Monday, September 17, 2007

John Edwards : We Didn't Get Healthcare, We Got NAFTA

Today, addressing the Laborers Leadership Convention in Chicago, John Edwards pressed Hillary Clinton on her newly unveiled health care plan. Today, Clinton became the third Democrat to unveil a plan for universal health care. Sen. Edwards led on this this issue by being the first of the candidates to announce a plan and provide the details. Today, Edwards took Clinton to task for continuing to take money from some of the same interests who help derail her 1993 plan. Edwards said:

"The cost of failure 14 years ago isn't anybody's scars or political fortune, it's the millions of Americans who have now gone without health care for more than 14 years and the millions more still crushed by the costs."

Edwards was referring, of course, to Clinton's typical "I have the scars to prove it" retort when challenged about her failed efforts on health care in 1993 and her advocacy for inviting special interests to the table now. To the labor union audience, Edwards pointed out that in 1993, the President (Clinton) strongly supported universal health care, none the less, thanks to the influence of lobbyists and special interests, we didn't get health care, but we did get NAFTA.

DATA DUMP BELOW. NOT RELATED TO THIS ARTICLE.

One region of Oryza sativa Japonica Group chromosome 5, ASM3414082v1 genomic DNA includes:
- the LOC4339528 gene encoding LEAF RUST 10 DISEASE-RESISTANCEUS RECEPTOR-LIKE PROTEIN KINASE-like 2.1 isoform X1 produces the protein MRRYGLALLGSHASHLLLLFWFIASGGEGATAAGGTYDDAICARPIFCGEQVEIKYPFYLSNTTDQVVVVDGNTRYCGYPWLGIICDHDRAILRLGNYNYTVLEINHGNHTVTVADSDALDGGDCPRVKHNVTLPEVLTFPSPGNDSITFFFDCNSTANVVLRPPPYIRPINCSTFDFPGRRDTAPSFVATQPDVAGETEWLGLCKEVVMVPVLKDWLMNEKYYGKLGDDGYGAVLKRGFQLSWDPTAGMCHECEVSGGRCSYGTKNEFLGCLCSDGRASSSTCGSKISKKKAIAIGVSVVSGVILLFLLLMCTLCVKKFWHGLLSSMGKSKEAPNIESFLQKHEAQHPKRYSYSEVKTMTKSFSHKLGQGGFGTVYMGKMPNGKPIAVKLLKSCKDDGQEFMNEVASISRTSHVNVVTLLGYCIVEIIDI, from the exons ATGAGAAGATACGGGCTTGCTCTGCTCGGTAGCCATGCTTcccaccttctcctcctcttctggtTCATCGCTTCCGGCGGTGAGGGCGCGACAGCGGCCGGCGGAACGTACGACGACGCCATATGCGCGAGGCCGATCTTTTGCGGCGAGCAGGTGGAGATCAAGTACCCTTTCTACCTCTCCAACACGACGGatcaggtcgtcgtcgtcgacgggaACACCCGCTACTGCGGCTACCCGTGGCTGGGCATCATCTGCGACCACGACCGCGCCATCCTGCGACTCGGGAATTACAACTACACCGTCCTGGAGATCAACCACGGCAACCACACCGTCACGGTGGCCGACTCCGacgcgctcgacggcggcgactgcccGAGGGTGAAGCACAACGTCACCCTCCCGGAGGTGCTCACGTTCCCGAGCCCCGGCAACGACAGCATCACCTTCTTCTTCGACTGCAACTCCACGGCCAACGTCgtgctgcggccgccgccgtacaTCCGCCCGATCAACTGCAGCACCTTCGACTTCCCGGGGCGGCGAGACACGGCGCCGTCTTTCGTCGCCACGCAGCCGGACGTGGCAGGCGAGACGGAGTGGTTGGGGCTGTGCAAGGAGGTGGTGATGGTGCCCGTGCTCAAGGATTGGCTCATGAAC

Edwards attempted to put bite in his growl today by saying that when he is elected, he will submit legislation that ends health care coverage for the president, all members of congress and all senior political appointees on July 20, 2009, unless we have passed universal health care. I don't imagine he's going to find a whole lot folks in Congress lining up to support that legislation....but, he made his point. What's good enough for the rest of us, is good enough for politicians in Washington.

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9 comments: